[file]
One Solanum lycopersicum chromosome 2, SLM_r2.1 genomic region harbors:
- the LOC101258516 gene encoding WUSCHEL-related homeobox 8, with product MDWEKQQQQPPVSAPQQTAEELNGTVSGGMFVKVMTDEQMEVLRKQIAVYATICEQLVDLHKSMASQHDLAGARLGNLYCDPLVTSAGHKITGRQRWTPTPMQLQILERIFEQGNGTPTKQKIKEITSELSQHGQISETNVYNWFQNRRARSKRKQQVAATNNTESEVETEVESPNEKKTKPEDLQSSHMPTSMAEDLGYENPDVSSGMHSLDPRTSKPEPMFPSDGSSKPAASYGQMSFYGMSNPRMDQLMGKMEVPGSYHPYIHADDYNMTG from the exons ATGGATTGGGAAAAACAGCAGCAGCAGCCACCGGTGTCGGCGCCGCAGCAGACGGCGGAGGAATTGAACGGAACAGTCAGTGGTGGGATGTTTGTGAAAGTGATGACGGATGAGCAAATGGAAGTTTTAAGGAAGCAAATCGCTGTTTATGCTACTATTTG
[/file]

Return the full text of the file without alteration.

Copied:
One Solanum lycopersicum chromosome 2, SLM_r2.1 genomic region harbors:
- the LOC101258516 gene encoding WUSCHEL-related homeobox 8, with product MDWEKQQQQPPVSAPQQTAEELNGTVSGGMFVKVMTDEQMEVLRKQIAVYATICEQLVDLHKSMASQHDLAGARLGNLYCDPLVTSAGHKITGRQRWTPTPMQLQILERIFEQGNGTPTKQKIKEITSELSQHGQISETNVYNWFQNRRARSKRKQQVAATNNTESEVETEVESPNEKKTKPEDLQSSHMPTSMAEDLGYENPDVSSGMHSLDPRTSKPEPMFPSDGSSKPAASYGQMSFYGMSNPRMDQLMGKMEVPGSYHPYIHADDYNMTG from the exons ATGGATTGGGAAAAACAGCAGCAGCAGCCACCGGTGTCGGCGCCGCAGCAGACGGCGGAGGAATTGAACGGAACAGTCAGTGGTGGGATGTTTGTGAAAGTGATGACGGATGAGCAAATGGAAGTTTTAAGGAAGCAAATCGCTGTTTATGCTACTATTTG